Culture of the Umayyad Caliphate

As the first established caliphate, following the Islamic Conquest beginning in 622 AD, the Umayyads captured and occupied the former Byzantine and Sasanian Empires, from Mesopotamia to the Iberian Peninsula until 750 AD. This initial period was catalysed after the death of Muhammad, and marked the formative years of Islamic art.

The Umayyad Mosque in Damascus, Syria. Completed 715 AD.

Visual culture of umayyadEdit

The conversation between Islamic art and other monotheistic religions, such as Judaism and Christianity, that co-existed alongside Muslim rule during the Middle Ages, can be depicted through decorative compositions. These can range from the display of geometric arrangements, to figural imagery in specific contexts. For example,

classical forms and media that had fallen into abeyance in preceding centuries…orthogonal planning, large-scale stone sculptures, and even the adoption of the external form of the Roman fort…as the basic model for the Umayyad qasr.[1]

This made Islamic art distinctive, and the longevity of these forms of architecture was significantly better than ones of a portable nature. For example, permanent artistic features within palatial residences included mosaics and friezes of intricate iconography. 'Senmurvs'[2] were an example of carvings - metamorphic forms that emerged during the Sasanian period (between the third and seventh centuries); produced and inspired by mythology, such as griffins.

Graeco-Roman influences were also littered among Umayyad stucco scenes, such as fruit-bearing vine scrolls and floral depictions that would have symbolised ‘supernatural fertility of paradise’.[3] Furthermore, acanthus-like scrolls of greenery can also be seen in the sculpture of the ancient Roman Ara Pacis, that inspired Islamic motifs and stylistic constructions.[4]

Similarly, these designs also featured on the Dome of The Rock, Jerusalem, that was also erected in the early eighth century. This site also reflects the importance of Syria and its Abrahamic associations to the Umayyad caliphate based in Damascus. It could be considered a patronage of monumental architecture, containing such ornate materials that continue a tradition of the Late Antiquity, but reconfigured in interesting and innovative ways.[1]

The Great Mosque of Cordoba, completed 785 AD. Islamic community of Al-Andalus. Later renamed the Cathedral of Cordoba.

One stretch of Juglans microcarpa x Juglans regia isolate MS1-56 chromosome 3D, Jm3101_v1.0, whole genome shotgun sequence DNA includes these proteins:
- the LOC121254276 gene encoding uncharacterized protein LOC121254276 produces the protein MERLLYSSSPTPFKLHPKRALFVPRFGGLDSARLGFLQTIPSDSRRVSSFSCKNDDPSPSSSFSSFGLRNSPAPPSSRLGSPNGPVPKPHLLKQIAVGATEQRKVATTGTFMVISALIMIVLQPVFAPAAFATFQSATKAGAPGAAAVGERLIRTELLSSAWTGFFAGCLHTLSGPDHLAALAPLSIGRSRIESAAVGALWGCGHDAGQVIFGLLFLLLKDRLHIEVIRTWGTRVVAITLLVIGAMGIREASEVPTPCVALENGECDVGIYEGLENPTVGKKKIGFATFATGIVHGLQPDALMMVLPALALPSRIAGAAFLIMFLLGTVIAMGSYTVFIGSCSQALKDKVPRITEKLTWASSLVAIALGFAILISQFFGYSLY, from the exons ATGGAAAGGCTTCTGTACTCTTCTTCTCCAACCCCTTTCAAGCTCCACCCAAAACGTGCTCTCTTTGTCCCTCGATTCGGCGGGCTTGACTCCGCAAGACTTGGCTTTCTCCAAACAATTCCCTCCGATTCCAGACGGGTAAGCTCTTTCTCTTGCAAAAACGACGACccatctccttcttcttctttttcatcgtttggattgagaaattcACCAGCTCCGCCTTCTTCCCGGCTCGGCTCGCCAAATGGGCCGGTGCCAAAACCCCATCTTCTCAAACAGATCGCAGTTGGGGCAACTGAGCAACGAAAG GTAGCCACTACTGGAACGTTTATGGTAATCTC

Similarly, the mihrab and the dome above the Great Mosque of Cordoba was decorated in blue, green and gold mosaics, that posed somewhat of a rival to the Great Mosque in western culture.[5]

Alternatively, supplemented by formal modes of development by the Byzantines and Sassanians, metalwork, textiles, depiction of animal, vegetal and figural motifs were influenced by Late Antiquity and naturalistic tradition, which had been prevalent from the eastern Mediterranean.

Despite this, coinage is the best evidence to depict a visual identity of the Umayyads of Syria,[1] with bronze examples being found in Qasr al-Mushatta after their minting had begun in 719-20 AD, Palestine.[6]

Significance of artEdit

Arguably, as one of the driving forces in establishing the Umayyad rule, compositions in this period of the Late Antiquity 'were the earliest expressions of Islamic art on a grand scale’.[3] Not only did the first caliphal rulers establish a distinctive, stylistic trend that identified their emerging culture to support the spread of Islam, but further used this to form a web of alliances with alternative kingdoms that once occupied the fringes of the Mediterranean.

From Umayyad art, it is visible to see the adoption and development of techniques and styles in the later Abbasid art period. For example, the 'Samarian Dancers' wall painting.

Umayyad art can be attributed with starting the confluence of ‘east’ and ‘west’ art which continued throughout caliphal devoplment.[7] This viewpoint is consistently popular as they did not appear to conform to a fixed artistic binary, thereby applying a more 'holistic' approach to the study of significant Umayyad architecture.[8]


  1. ^ a b c Flood, Finbarr Barry; Necipoğlu, Gülru, eds. (2017-06-20). "A Companion to Islamic Art and Architecture". doi:10.1002/9781119069218. {{cite journal}}: Cite journal requires |journal= (help)
  2. ^ Meinecke, Katharina (2014-04-30), "THE ENCYCLOPAEDIC ILLUSTRATION OF A NEW EMPIRE", Using Images in Late Antiquity, Oxbow Books, pp. 283–300, retrieved 2022-03-21
  3. ^ a b George, Alain; Marsham, Andrew, eds. (2017-12-21). "Power, Patronage, and Memory in Early Islam". Oxford Scholarship Online. doi:10.1093/oso/9780190498931.001.0001.
  4. ^ Luber, Diana Winfield (2020). A prolegomena to a new study of ornament : architecture as embodied ornament in the Great Mosque of Córdoba. University of Texas at Austin. OCLC 1224946640.
  5. ^ "Architecture and Ornament", The Islamic Villa in Early Medieval Iberia, Routledge, pp. 47–104, 2017-07-05, retrieved 2022-03-28
  6. ^ Bisheh, Ghazi (1993). "From Castellum to Palatium: Umayyad Mosaic Pavements from Qasr al-Hallabat in Jordan". Muqarnas. 10: 49. doi:10.2307/1523171. ISSN 0732-2992.
  7. ^ The Metropolitan museum of art. The Gilliss press. 1920.
  8. ^ Hoffman, Eva R. (2008-01-01). "BETWEEN EAST AND WEST: THE WALL PAINTINGS OF SAMARRA AND THE CONSTRUCTION OF ABBASID PRINCELY CULTURE". Muqarnas Online. 25 (1): 107–132. doi:10.1163/22118993-90000127. ISSN 0732-2992.